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Highland Council budget includes potential job losses, adult social care cuts, and Council Tax details

By Scott Maclennan

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Highland Council budget. Picture: James Mackenzie.
Highland Council budget. Picture: James Mackenzie.

Highland Council’s SNP-Independent administration has confirmed its proposed budget for 2024/25 with £602.5 million to deliver the region’s vital services amid the “unprecedented financial challenge” facing the local authority.

Each year the council sets two budgets – the revenue budget which is the cash to run services and the capital budget that invests in infrastructure and was decided in September.

The council’s primary challenge is to set a balanced revenue budget which means closing an immediate £65 million gap for this financial year – and a £113 million budget shortfall over the next three years.

The most significant cuts include a £12 million reduction in funding for adult social care over three years with £7 million from this year alone; reducing staff, mostly in middle and upper management.

Fees and charges will also be hiked – including for garden waste which go up by 2.5 per cent, business waste by 4.6 per cent and minimum parking fees will increase from £2 to £3.

One enormous area that lacks clarity is road investment. There does not appear to be any additional funding for repairs and maintenance, so just £8 million would be available for the entire region as allocated in September’s capital programme.

But the local authority appears to have accepted the Scottish Government’s wish to freeze Council Tax at the current rates while First Minister Humza Yousaf true to his word and reduced ring-fencing funding from Holyrood.

The council said that the budget was “built upon the extensive process of budget engagement undertaken by the council, and taking on board the significant and welcome feedback from our communities, our staff and elected members.”

It continues: “The budget savings proposed are within the following four themes: developing our operating model; looking at our asset base; being more efficient; generating income.”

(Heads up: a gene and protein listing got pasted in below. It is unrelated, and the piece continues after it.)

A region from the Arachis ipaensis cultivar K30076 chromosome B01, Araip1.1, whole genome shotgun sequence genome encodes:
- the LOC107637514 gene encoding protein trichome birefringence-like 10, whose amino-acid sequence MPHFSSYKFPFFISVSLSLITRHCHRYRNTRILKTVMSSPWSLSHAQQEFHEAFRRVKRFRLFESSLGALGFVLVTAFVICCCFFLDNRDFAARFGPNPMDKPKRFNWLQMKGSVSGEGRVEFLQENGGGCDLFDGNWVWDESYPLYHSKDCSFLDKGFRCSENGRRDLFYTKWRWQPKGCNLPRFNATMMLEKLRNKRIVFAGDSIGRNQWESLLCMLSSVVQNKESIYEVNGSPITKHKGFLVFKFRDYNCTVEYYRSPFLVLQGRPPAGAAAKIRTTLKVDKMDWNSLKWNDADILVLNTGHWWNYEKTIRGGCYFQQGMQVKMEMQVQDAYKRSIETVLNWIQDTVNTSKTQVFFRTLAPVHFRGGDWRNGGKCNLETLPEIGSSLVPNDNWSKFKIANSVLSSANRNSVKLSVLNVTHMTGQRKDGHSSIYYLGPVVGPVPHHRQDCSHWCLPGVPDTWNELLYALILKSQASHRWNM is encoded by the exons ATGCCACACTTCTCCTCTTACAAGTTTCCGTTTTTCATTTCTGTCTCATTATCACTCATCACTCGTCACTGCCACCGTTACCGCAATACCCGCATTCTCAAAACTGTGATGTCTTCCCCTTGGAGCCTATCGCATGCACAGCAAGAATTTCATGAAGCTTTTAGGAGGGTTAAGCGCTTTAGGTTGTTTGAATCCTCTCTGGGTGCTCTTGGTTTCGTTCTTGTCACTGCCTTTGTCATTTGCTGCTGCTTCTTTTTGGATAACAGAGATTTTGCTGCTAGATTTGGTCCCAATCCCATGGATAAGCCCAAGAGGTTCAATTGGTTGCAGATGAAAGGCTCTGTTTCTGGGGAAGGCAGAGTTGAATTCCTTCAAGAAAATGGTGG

There will be a one per cent efficient target aimed at saving £3.2 million across all council budgets except those that have their own savings or are exempt so it will not impact education budgets related to teacher numbers.

Those other budget savings include High life Highland – it made savings of £2.7 million; and the Coastal Communities Fund and Ward Discretionary Budgets will be cut by 10 per cent equating to either £334,000 or £336,000.

But the single biggest cut appears to have fallen on adult social care which amounts to £7 million this coming financial year – a further £5 million will come out over two subsequent years.

The social care sector is already under enormous pressure so there will be concern about what this looks like at the service level but there is no detail on that in the budget papers.

Brian Porter, the council’s head of corporate finance states: “The budget proposals include savings relating to the funding the council provides for adult social care” that are “in recognition of the affordability challenge.”


Taking just some of the most prominent changes to full time equivalent (FTE) posts at the council – there are well over 130 positions affected. But the emphasis was placed on redeployment and vacancy management – not hiring or replacing staff.

The one per cent saving target applied to all services would impact jobs with “a notional 81 FTE impact” where the council will “endeavour to reduce this through vacancy management and redeployment” and “where at all possible, compulsory redundancy will be avoided.”

There will also be a corporate management team restructure because “in line with the savings being made by all services, it is anticipated that a proportionate reduction will be made to the senior team” – taking it down from seven to four.

A further 19 staff will be affected by reforming the strategic operating model to tackle a “significant variation in how services are managed” across the region to improve “consistency of oversight due to structural complexity.”

All it says about their futures is that “affected staff would be managed under council policies” but that most likely refers to redeployment and to vacancy management.

Mr Porter said: “Where there is a quantifiable staffing impact, expressed in FTE (full time equivalent terms), this is shown. This is intended to represent a net reduction in FTE staffing which may arise from the saving.

“This may typically be managed through existing council processes such as vacancy management, staff turnover, redeployment. The council operates a 'non redundancy' policy where possible.”

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